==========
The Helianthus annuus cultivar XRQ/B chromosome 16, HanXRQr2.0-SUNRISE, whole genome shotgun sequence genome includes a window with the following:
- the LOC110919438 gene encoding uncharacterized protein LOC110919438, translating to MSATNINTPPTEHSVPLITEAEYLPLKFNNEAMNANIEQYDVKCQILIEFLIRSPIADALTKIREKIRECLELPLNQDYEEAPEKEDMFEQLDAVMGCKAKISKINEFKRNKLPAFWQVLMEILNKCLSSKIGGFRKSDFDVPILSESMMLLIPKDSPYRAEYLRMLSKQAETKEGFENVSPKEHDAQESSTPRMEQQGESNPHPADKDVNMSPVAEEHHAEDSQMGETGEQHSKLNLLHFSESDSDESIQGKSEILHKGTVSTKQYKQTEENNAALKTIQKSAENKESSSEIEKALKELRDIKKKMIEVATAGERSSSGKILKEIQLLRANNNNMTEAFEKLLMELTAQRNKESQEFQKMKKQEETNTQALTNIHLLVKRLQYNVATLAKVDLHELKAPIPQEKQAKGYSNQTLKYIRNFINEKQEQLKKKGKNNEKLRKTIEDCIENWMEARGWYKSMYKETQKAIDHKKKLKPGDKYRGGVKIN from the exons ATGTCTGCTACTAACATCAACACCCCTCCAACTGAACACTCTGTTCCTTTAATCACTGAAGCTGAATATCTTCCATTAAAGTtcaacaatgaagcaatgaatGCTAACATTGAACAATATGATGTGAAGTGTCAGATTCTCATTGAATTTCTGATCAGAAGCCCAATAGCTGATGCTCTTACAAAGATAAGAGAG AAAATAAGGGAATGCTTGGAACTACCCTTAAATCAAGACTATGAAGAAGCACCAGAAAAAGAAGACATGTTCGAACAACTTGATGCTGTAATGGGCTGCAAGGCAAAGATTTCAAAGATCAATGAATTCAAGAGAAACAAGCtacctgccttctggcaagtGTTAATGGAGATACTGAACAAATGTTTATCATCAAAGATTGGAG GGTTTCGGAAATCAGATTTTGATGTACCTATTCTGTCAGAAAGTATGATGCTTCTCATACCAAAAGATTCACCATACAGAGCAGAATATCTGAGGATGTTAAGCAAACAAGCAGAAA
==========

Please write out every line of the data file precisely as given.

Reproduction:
The Helianthus annuus cultivar XRQ/B chromosome 16, HanXRQr2.0-SUNRISE, whole genome shotgun sequence genome includes a window with the following:
- the LOC110919438 gene encoding uncharacterized protein LOC110919438, translating to MSATNINTPPTEHSVPLITEAEYLPLKFNNEAMNANIEQYDVKCQILIEFLIRSPIADALTKIREKIRECLELPLNQDYEEAPEKEDMFEQLDAVMGCKAKISKINEFKRNKLPAFWQVLMEILNKCLSSKIGGFRKSDFDVPILSESMMLLIPKDSPYRAEYLRMLSKQAETKEGFENVSPKEHDAQESSTPRMEQQGESNPHPADKDVNMSPVAEEHHAEDSQMGETGEQHSKLNLLHFSESDSDESIQGKSEILHKGTVSTKQYKQTEENNAALKTIQKSAENKESSSEIEKALKELRDIKKKMIEVATAGERSSSGKILKEIQLLRANNNNMTEAFEKLLMELTAQRNKESQEFQKMKKQEETNTQALTNIHLLVKRLQYNVATLAKVDLHELKAPIPQEKQAKGYSNQTLKYIRNFINEKQEQLKKKGKNNEKLRKTIEDCIENWMEARGWYKSMYKETQKAIDHKKKLKPGDKYRGGVKIN from the exons ATGTCTGCTACTAACATCAACACCCCTCCAACTGAACACTCTGTTCCTTTAATCACTGAAGCTGAATATCTTCCATTAAAGTtcaacaatgaagcaatgaatGCTAACATTGAACAATATGATGTGAAGTGTCAGATTCTCATTGAATTTCTGATCAGAAGCCCAATAGCTGATGCTCTTACAAAGATAAGAGAG AAAATAAGGGAATGCTTGGAACTACCCTTAAATCAAGACTATGAAGAAGCACCAGAAAAAGAAGACATGTTCGAACAACTTGATGCTGTAATGGGCTGCAAGGCAAAGATTTCAAAGATCAATGAATTCAAGAGAAACAAGCtacctgccttctggcaagtGTTAATGGAGATACTGAACAAATGTTTATCATCAAAGATTGGAG GGTTTCGGAAATCAGATTTTGATGTACCTATTCTGTCAGAAAGTATGATGCTTCTCATACCAAAAGATTCACCATACAGAGCAGAATATCTGAGGATGTTAAGCAAACAAGCAGAAA